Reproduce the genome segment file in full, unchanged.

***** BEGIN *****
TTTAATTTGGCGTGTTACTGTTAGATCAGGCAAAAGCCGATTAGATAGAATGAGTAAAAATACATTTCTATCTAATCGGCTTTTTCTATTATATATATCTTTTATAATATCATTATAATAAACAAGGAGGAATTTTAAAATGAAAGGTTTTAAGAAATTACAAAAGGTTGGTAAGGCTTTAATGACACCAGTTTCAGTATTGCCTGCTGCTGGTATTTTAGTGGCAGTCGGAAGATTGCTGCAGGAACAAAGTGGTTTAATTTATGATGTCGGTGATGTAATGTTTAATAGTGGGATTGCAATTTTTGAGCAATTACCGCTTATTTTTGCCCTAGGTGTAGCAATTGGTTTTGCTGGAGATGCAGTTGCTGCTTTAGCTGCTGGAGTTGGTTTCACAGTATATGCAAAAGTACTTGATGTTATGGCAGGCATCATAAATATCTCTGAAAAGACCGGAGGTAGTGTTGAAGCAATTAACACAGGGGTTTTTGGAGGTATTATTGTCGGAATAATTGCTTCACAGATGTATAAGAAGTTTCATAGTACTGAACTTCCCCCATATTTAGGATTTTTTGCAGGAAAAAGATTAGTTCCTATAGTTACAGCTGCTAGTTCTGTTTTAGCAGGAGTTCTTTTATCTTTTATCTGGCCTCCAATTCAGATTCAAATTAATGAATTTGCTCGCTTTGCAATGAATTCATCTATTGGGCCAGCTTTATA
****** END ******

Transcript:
TTTAATTTGGCGTGTTACTGTTAGATCAGGCAAAAGCCGATTAGATAGAATGAGTAAAAATACATTTCTATCTAATCGGCTTTTTCTATTATATATATCTTTTATAATATCATTATAATAAACAAGGAGGAATTTTAAAATGAAAGGTTTTAAGAAATTACAAAAGGTTGGTAAGGCTTTAATGACACCAGTTTCAGTATTGCCTGCTGCTGGTATTTTAGTGGCAGTCGGAAGATTGCTGCAGGAACAAAGTGGTTTAATTTATGATGTCGGTGATGTAATGTTTAATAGTGGGATTGCAATTTTTGAGCAATTACCGCTTATTTTTGCCCTAGGTGTAGCAATTGGTTTTGCTGGAGATGCAGTTGCTGCTTTAGCTGCTGGAGTTGGTTTCACAGTATATGCAAAAGTACTTGATGTTATGGCAGGCATCATAAATATCTCTGAAAAGACCGGAGGTAGTGTTGAAGCAATTAACACAGGGGTTTTTGGAGGTATTATTGTCGGAATAATTGCTTCACAGATGTATAAGAAGTTTCATAGTACTGAACTTCCCCCATATTTAGGATTTTTTGCAGGAAAAAGATTAGTTCCTATAGTTACAGCTGCTAGTTCTGTTTTAGCAGGAGTTCTTTTATCTTTTATCTGGCCTCCAATTCAGATTCAAATTAATGAATTTGCTCGCTTTGCAATGAATTCATCTATTGGGCCAGCTTTATA